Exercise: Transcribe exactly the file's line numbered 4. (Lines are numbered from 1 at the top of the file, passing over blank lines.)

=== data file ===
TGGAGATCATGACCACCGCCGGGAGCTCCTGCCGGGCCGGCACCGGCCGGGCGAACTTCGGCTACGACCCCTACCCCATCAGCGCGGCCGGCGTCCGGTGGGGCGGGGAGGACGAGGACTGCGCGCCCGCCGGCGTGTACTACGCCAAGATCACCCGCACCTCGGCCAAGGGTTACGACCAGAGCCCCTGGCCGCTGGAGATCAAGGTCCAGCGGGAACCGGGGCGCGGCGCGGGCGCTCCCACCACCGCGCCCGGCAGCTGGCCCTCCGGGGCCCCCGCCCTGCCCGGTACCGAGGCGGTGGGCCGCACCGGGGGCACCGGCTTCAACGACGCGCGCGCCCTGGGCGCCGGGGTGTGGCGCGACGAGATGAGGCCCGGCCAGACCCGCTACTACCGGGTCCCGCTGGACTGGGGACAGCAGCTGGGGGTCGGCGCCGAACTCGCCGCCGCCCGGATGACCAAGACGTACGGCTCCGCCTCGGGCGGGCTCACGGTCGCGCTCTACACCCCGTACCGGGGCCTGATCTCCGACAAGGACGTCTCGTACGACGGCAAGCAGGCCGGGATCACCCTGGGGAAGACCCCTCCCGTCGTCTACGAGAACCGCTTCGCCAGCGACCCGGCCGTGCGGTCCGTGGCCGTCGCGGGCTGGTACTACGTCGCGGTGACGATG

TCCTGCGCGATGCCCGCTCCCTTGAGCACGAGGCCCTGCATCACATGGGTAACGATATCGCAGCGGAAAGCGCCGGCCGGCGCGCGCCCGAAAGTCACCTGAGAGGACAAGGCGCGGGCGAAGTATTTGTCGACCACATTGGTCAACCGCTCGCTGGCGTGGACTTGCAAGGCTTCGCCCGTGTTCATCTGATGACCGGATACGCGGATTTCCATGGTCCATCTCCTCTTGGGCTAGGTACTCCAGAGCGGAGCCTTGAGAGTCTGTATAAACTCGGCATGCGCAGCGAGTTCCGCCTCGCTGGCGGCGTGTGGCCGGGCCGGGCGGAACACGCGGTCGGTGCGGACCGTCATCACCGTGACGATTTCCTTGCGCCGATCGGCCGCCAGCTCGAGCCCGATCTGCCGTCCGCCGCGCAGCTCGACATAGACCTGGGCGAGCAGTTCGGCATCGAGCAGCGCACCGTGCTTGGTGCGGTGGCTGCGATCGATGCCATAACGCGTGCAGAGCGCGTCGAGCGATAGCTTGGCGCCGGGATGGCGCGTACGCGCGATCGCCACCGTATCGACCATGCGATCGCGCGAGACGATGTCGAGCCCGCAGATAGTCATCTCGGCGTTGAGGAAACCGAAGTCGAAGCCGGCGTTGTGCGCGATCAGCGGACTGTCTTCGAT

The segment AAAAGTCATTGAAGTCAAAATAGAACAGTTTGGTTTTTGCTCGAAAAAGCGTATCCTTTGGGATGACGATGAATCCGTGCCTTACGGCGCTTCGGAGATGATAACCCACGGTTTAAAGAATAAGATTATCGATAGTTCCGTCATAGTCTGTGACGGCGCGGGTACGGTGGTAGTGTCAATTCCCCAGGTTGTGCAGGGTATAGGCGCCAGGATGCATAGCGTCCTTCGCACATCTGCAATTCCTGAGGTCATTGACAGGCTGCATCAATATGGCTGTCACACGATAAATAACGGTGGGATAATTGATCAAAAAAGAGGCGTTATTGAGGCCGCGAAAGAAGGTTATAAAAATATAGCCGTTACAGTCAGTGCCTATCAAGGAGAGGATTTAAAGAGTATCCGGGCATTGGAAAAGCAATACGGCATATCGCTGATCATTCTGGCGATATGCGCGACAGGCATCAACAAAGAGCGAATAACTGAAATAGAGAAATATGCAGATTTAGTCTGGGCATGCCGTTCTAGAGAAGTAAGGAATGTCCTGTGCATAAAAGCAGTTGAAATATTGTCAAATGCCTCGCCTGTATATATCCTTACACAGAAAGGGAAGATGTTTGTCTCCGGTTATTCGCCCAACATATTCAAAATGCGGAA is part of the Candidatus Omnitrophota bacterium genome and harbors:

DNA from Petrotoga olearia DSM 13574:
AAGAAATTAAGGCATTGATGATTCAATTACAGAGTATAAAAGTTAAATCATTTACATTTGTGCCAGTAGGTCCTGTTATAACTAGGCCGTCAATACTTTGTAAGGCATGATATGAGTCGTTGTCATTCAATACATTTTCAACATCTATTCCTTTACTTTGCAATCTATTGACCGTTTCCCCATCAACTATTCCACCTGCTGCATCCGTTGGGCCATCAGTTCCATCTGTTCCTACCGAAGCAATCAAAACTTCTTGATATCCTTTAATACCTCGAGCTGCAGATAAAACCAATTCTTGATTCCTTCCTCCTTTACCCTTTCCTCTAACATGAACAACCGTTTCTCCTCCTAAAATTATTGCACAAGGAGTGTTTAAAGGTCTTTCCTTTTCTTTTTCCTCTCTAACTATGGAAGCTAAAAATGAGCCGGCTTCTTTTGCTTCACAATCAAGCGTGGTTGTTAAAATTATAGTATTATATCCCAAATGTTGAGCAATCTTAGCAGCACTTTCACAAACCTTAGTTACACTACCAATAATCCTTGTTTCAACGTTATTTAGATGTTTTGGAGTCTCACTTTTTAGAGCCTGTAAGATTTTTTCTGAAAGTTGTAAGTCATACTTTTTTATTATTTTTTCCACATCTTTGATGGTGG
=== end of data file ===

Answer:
DNA from Petrotoga olearia DSM 13574: